The army colonel responded, “This is very good. We have a border dispute along our frontier with Nicaragua. You could help us win the hearts and minds of the Mosquito Indians living there by setting up a medical program of cleft lip and palate, etc., for them.”

The minister of health had another idea. “We have Snyder here; he will do our clefts, which are not numerous in this area. But I have a good friend in the northern city of San Pedro Sula, a city where they do business in this country. Here in Tegucigalpa we do politics; in La Ceiba they dance; and San Pedro Sula is a port and a factory city where they have plenty of cleft lip patients. Why not do your program there at the old Leonardo Martinez traditional hospital?”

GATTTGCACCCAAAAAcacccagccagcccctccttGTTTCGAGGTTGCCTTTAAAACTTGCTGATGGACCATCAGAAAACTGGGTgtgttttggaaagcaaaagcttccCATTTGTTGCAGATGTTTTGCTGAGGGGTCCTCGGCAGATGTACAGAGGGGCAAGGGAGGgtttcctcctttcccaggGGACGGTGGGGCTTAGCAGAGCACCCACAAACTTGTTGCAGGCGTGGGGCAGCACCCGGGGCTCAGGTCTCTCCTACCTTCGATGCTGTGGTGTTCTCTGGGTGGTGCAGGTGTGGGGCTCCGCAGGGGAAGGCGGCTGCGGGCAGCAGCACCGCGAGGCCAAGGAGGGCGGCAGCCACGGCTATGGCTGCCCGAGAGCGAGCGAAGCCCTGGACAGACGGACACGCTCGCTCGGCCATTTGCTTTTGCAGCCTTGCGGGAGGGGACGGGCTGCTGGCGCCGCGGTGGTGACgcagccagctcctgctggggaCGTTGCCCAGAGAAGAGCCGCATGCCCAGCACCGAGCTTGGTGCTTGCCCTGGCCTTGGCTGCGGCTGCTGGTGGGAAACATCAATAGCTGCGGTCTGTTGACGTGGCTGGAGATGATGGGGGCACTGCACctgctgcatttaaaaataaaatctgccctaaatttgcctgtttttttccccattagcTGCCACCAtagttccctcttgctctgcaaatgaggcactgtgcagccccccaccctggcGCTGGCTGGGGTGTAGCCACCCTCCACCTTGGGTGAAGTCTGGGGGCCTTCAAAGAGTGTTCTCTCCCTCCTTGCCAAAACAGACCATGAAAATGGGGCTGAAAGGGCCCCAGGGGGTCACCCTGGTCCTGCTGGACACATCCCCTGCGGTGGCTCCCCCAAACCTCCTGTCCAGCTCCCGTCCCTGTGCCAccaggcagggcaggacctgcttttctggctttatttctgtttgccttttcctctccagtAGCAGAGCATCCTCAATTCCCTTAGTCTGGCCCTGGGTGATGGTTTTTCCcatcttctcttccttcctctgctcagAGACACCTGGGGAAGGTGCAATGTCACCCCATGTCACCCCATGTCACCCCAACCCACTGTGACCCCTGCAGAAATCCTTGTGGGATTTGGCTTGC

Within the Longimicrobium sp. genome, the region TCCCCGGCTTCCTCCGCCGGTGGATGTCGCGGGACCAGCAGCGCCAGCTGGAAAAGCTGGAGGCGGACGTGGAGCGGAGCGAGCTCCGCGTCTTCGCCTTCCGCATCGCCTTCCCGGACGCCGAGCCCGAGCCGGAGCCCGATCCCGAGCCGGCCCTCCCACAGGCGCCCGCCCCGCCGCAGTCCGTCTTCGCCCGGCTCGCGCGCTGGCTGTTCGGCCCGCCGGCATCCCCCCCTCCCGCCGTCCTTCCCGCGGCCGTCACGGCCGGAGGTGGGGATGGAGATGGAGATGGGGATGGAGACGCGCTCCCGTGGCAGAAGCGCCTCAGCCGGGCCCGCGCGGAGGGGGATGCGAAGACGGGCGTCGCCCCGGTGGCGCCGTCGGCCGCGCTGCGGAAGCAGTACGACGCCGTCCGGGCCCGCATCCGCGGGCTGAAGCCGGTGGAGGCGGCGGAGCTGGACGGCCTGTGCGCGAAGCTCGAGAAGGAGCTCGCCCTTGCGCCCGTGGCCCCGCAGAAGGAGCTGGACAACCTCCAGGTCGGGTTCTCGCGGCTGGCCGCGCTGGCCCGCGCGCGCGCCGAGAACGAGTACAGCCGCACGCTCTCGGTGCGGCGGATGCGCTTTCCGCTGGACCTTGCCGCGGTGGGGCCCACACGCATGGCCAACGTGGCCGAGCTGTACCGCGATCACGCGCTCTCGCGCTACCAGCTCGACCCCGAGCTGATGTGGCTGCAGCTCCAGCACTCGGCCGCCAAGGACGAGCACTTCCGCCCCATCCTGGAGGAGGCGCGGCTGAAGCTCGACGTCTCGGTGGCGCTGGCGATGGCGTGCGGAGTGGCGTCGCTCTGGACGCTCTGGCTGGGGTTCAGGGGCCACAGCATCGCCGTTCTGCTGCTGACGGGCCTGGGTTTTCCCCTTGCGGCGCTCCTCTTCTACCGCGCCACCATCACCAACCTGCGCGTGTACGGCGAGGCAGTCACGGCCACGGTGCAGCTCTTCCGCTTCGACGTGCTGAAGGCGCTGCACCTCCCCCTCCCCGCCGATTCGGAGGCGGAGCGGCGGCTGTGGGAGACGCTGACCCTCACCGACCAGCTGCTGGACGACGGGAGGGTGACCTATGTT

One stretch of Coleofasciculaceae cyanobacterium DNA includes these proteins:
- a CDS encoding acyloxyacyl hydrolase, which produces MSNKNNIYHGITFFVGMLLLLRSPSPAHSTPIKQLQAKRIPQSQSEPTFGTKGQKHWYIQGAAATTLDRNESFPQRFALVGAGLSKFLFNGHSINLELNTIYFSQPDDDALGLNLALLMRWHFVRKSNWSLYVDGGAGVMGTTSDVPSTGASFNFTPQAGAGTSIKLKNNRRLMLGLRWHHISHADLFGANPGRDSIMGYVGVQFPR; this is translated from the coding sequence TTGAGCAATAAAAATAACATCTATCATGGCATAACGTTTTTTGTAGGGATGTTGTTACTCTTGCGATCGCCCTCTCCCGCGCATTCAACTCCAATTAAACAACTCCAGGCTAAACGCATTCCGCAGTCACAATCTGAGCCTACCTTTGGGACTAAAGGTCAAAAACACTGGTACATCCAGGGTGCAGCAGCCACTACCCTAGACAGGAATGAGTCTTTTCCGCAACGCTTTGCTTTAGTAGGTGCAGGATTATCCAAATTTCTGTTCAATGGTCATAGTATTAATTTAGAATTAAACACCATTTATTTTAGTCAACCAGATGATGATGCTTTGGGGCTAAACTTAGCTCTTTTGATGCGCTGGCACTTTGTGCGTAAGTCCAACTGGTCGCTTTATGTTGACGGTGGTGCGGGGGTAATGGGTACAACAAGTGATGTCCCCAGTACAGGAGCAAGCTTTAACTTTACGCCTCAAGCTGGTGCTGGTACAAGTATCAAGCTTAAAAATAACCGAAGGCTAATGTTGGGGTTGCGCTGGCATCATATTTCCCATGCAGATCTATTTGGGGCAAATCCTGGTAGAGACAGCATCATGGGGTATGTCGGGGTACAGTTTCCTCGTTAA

We said, “Yes!” He picked up the phone immediately and called Dr. Rene Bendaña, who said, “Yes, send them up!” The minister then called a taxi and sent us to the airport.

We arrived in San Pedro Sula at 11:30 in the morning and looked for the very experienced 85-year-old Dr. Bendaña, dean of the surgeons in San Pedro Sula. He was not at the hospital, so we took a cab from there to his private home. The maid told us that he had gone away to his farm in the country. Medicine is like a trampoline. At one moment you’re high in the air and at the next you’re very low. This was a low point.

We went back to the 90-year-old hospital and looked it over. It looked twice as old and was in disrepair. However, we saw no rats or dog shit, and there we found nirvana. Our career-long goal was before us! There were sixty children, many in mothers’ laps, sitting on long benches while being reviewed by Bendaña’s girlfriend, Maria, the hospital social worker and most efficient humanitarian you could imagine, who had their medical records in hand. Ecstasy descended upon us.